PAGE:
The wit of the original fills this contemporary and queer YA retelling of Emma, and like Austen's Emma, Emmett’s cluelessness about love makes for an irresistible read. He’s quite earnest in his quest to make the world a better place though, and to Emmett that means volunteering at a soup kitchen, running the winter carnival at his high school, and trying to set up all his friends (and even his current fling) with boyfriends. But for Emmett himself, it’s ‘no thanks’ to love or romance, because that might lead to loss and therefore the misery he’s watching his dad go through. Like Emma, Emmett’s own judgey demeanor is invisible to him, and I both laughed out loud and winced more than once at his conviction that he’s absolutely right about absolutely everything. But who doesn’t love a flawed protagonist? I certainly do, and Emmett, both the book and the boy, completely charmed me.— Jenny Chou
A modern-day gay Emma, with the spikey social critique of Austen plus the lush over-the-top romance of Bridgerton.
Emmett Woodhouse, handsome, clever and rich, with a comfortable home and happy disposition seemed to unite some of the best blessings of existence and had lived nearly eighteen years in the world with very little to distress or vex him.
Emmett knows he’s blessed. And because of that, he tries to give back: from charity work to letting the often irritating Georgia sit at his table at lunch, he knows it’s important to be nice. And recently, he’s found a new way of giving back: matchmaking. He set up his best friend Taylor with her new boyfriend and it’s gone perfectly. So when his occasional friend-with-benefits Harrison starts saying he wants a boyfriend (something Emmett definitely does NOT want to be), he decides to try and find Harrison the perfect man at Highbury Academy.
Emmett’s childhood friend, Miles, thinks finding a boyfriend for a guy you sleep with is a bad idea. But Miles is straight, and Emmett says this is gay life – your friends, your lovers, your boyfriends – they all come from the same very small pool. That’s why Emmett doesn’t date – to keep things clean. He knows the human brain isn’t done developing until twenty-five, so any relationship he enters into before then would inevitably end in a breakup, in loss. And he’s seen what loss can do. His mother died four years ago and his Dad hasn’t been the same since.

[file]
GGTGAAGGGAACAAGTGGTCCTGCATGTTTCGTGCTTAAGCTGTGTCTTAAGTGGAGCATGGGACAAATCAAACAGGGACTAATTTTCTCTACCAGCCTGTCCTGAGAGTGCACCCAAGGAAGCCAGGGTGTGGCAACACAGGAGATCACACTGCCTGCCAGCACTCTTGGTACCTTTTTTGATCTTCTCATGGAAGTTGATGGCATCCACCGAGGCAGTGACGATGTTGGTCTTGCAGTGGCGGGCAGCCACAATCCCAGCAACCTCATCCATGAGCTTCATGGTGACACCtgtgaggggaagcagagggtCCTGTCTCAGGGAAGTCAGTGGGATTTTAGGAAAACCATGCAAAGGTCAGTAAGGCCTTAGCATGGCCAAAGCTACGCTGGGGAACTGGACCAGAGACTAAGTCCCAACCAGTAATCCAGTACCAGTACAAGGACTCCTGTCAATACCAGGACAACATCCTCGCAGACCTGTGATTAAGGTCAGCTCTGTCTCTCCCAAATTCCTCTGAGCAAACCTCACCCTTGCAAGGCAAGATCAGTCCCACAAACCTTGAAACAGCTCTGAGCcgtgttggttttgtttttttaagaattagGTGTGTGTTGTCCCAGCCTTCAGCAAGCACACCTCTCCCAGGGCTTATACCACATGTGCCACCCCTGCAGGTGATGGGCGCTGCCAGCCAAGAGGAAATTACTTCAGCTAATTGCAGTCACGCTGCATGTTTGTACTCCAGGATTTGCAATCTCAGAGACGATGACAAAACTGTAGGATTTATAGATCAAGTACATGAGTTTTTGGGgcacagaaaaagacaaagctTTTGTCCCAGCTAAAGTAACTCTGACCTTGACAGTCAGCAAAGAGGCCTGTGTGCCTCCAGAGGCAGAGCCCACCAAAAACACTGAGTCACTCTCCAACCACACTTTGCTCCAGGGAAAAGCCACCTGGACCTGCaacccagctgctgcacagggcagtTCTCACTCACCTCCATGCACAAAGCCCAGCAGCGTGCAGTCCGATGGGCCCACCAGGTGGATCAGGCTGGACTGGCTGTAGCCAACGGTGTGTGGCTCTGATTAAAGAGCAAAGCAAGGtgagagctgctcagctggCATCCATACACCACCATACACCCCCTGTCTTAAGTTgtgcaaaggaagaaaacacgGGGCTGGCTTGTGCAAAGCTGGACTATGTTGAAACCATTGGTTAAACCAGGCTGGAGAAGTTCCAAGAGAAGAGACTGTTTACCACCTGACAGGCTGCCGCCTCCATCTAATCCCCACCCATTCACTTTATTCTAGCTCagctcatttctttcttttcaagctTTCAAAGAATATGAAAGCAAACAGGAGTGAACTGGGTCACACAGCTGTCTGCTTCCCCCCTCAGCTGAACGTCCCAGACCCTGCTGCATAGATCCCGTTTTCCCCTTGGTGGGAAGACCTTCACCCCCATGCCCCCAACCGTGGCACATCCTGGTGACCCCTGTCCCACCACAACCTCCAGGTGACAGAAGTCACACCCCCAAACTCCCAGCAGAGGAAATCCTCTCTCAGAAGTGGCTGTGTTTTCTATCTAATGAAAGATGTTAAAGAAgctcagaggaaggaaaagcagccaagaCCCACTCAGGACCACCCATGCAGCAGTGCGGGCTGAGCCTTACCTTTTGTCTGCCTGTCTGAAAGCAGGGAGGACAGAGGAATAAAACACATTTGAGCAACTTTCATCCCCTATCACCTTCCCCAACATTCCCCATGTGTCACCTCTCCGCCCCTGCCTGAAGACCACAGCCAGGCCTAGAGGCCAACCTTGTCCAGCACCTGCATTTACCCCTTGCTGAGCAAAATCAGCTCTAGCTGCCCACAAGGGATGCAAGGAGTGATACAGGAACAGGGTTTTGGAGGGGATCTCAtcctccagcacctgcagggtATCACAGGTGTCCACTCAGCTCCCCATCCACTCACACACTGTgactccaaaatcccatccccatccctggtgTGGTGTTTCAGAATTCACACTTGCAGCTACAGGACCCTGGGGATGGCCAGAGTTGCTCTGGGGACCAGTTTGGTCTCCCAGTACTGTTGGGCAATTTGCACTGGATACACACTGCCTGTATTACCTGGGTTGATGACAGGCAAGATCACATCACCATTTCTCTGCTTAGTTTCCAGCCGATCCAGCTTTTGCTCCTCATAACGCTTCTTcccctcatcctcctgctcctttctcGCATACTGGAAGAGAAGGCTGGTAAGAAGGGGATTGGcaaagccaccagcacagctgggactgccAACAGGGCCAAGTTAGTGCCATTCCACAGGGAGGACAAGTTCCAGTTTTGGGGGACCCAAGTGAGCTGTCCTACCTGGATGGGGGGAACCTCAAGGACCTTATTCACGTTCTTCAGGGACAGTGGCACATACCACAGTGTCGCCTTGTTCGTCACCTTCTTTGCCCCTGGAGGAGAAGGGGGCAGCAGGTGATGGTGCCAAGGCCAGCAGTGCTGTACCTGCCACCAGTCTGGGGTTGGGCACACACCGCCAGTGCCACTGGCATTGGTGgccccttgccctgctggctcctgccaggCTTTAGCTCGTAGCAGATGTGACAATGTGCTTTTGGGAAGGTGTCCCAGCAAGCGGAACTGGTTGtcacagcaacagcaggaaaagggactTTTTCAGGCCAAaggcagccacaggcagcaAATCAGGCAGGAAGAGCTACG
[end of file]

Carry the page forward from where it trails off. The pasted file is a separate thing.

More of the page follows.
But the lines Emmett tries to draw are more porous than he thinks, and as he tries to find Harrison the perfect match, he learns that gifted as he may be, maybe he has no idea what he’s doing when it comes to love.
Modern and very gay, with a charmingly conceited lead who is convinced he knows it all, and the occasional reference to the classic movie Clueless, Emmett brings you lush romance all while exploring the complexities of queer culture—where your lovers and friends are sometimes the same person, but the person you fall in love with might be a total surprise.
About the Author
Lev Rosen writes books for people of all ages, most recently Lavender House, which the New York Times says “movingly explores the strain of trying to pass as straight at a time when living an authentic life could be deadly” and was a Best Book of the Year from Buzzfeed, Library Journal, Amazon, Bookpage, and others. His prior novel, Camp, was a best book of the year from Forbes, Elle, and The Today Show. His next book, Lion’s Legacy will be released in May, The Bell in the Fog in October and Emmett in November. He lives in NYC with his husband and a very small cat. You can find him online at LevACRosen.com and @LevACRosen
"Rosen aptly carries [Jane] Austen’s torch, delivering comparably witty banter and keen social commentary… Delightfully queer and downright swoonworthy."—Kirkus, starred
"An optimistic read that explores identity and provides models of healthy relationships, sex, and love… a sensitive and affirming adaptation."—Publishers Weekly, starred
"A breezy, enjoyable adaptation, perfect for fans of Heartstopper."—Bulletin of the Center for Children’s Books
“Stylish, bitingly funny and buckets of fun, Emmett is a wickedly sweet romantic romp that's as addictive as your latest Netflix obsession. I’ll never forget this charming, smart and modern take on Emma. And it’s queer, too! L.C. Rosen has truly blessed us with this book.”—Cale Dietrich, co-author of IF THIS GETS OUT
“Charming, romantic and gay as all get-out, Rosen's contemporary reimagining of Jane Austen's classic gives its themes a new life.”—Erin Gough, award-winning author of Amelia Westlake Was Never Here